“I am not a role model. I’m not paid to be a role model. I’m paid to wreak havoc on the basketball court. Parents should be role models. Just because I dunk a basketball, doesn’t mean I should raise your kids.” – Charles Barkley, 1993 Nike commercial.
I recently had dinner with two friends. We’re all in our early 50s, but that’s about where our similarities end.
I grew up white and middle class. Although my parents never saved for my education, I had the opportunity to go. My high school prepared me and educated me on all the avenues that were available to me. If I didn’t have the financial support of my parents, I certainly had their moral support. They saw the value of a college education and they encouraged me. At the barest minimum, I knew that if I failed, I always had their home to come back to as a cushion.
I also had the good fortune of having a father and a mother at home. They taught me through their actions, the value of going to work every day and obeying the law. Without ever saying a word about it, they taught me the importance of being honest and respectful of others. I had all the trappings of what some would call “white privilege.”
My dinner friends, Marcus and Kyle, grew up on the south side of Chicago. Marcus told me about how he remembers his father beating his mother when he was very young.
“I was only about eight years old.” He said. “But I wished I was big enough to hit him back.”
His father wasn’t around much after that. Consequently, he never really grew up with a male role model. In high school, a major Division I college was looking at him to play basketball. He was getting good grades. But he made some bad decisions. He got involved with a gang and ended up getting shot. He spent several weeks in the hospital. The major college suddenly lost interest.
Kyle joined the military. There, he learned a lot about leadership. He demonstrates those leadership skills today. But when he returned, he didn’t get the opportunities to lead. Instead, he ended up working as a janitor in a Veterans Administration hospital with a boss who treated him like the dirt he swept from the floor.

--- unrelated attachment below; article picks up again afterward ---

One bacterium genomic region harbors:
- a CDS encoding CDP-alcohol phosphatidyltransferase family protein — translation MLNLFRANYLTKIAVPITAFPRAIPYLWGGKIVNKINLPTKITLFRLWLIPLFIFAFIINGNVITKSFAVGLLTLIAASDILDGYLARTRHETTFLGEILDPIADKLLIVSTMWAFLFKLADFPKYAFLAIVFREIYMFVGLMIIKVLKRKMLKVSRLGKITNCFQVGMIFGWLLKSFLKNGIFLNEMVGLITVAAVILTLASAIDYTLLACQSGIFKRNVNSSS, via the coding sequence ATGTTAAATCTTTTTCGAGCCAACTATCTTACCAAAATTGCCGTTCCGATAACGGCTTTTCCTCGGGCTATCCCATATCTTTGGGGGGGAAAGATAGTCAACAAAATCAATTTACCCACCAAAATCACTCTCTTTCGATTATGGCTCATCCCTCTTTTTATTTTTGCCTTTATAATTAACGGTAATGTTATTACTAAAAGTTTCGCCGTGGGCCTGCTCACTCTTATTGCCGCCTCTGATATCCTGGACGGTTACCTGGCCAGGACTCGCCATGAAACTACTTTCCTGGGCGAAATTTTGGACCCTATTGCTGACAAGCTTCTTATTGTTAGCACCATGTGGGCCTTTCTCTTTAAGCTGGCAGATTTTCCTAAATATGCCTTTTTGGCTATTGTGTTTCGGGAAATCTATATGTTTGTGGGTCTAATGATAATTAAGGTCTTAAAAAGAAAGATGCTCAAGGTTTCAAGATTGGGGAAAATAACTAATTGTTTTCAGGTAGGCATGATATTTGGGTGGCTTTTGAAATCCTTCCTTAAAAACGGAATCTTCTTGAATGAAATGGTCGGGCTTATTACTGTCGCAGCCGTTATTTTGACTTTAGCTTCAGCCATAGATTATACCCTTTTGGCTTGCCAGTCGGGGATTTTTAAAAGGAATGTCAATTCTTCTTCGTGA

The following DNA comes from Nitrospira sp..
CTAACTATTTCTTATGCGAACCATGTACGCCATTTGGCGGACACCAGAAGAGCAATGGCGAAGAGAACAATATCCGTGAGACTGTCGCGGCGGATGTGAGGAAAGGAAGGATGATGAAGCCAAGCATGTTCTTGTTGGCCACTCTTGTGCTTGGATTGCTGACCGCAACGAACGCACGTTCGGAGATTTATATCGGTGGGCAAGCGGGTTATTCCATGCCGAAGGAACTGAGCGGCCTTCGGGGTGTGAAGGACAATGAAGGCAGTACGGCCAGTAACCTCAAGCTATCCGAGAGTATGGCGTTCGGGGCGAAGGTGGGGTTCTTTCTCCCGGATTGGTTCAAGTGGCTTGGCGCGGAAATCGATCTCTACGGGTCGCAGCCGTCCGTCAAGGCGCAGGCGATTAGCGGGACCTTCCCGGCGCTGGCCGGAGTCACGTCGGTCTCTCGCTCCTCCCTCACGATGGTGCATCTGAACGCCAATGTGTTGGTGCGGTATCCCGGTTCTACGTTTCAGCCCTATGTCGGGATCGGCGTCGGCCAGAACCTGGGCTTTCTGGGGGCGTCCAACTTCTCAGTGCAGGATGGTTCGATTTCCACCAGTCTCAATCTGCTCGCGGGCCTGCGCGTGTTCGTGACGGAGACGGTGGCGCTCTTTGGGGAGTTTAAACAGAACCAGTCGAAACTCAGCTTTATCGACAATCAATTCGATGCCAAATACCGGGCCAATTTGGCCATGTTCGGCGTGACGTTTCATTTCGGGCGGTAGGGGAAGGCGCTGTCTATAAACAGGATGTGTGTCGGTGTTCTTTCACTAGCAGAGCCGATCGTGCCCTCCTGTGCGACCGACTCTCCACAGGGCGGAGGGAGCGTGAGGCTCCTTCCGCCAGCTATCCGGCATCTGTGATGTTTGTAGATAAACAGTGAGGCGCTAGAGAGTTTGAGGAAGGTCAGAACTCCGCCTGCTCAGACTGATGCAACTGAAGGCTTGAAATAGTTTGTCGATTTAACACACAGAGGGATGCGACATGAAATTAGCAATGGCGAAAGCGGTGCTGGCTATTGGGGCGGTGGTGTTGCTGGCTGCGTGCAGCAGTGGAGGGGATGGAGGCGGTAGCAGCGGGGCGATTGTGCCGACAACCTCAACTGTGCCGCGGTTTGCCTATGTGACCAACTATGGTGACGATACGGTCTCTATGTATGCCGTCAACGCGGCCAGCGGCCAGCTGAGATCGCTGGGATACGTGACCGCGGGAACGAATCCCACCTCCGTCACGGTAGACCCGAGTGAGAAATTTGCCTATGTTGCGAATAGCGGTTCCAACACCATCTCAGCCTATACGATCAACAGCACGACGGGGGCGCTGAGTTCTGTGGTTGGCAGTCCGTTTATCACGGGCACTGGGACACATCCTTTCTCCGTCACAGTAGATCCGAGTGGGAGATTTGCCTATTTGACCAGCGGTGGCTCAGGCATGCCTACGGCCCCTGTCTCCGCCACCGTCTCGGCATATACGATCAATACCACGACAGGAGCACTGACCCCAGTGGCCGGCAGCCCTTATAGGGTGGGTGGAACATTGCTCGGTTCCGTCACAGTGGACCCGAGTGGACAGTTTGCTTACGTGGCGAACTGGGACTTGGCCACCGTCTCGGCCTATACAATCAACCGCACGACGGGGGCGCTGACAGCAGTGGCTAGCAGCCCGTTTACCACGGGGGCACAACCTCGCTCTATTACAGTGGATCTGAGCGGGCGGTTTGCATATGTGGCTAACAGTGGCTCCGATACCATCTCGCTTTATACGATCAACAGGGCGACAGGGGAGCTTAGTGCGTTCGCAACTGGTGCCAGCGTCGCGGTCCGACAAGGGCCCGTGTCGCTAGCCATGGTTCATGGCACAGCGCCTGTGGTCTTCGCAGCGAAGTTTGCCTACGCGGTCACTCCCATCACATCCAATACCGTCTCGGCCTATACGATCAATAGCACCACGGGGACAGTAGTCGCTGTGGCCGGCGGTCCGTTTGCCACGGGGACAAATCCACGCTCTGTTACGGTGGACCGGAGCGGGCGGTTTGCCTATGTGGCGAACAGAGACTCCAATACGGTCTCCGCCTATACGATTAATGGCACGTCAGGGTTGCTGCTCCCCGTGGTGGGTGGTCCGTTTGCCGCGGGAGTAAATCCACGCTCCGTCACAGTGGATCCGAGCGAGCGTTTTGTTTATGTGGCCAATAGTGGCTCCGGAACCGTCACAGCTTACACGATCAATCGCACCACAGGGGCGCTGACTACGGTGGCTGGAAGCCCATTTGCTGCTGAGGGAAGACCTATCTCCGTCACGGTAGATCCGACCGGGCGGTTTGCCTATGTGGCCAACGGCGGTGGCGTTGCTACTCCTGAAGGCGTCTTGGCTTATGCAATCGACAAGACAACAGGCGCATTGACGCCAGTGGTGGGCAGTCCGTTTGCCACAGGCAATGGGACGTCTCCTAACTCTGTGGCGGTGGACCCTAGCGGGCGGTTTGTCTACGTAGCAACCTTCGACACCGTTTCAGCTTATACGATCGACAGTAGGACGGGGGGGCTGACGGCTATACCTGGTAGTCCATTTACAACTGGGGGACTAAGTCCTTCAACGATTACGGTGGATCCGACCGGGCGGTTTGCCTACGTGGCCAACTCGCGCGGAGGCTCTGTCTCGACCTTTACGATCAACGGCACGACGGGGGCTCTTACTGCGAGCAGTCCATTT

Fortunately, they both decided to go back to school. They are now half way through completing their associate’s degrees at a local community college. It was there that their paths crossed, and thanks to a coaching program, that’s how my path intersected with theirs.
Different views from different worlds
Our celebratory end-of-the-school-year dinner turned into an interesting, personal, and very touching conversation about race. Over the past school year we observed from our own points of view as a Ferguson, MO grand jury ruled in November that officer Darren Wilson would not be charged in the shooting of Michael Brown. We witnessed video of New York police officers strangling Eric Garner to death as he cried, “I can’t breathe” in December.
We saw the video of a South Carolina officer shoot Walter Scott in the back in April. And in May, riots flared up in Baltimore after a young black man named Freddie Gray died in police custody.
These incidents have provoked much debate within each point of view. In my conversations with my white suburban friends, I’ve heard many arguments that seem to try to justify the behavior of the police.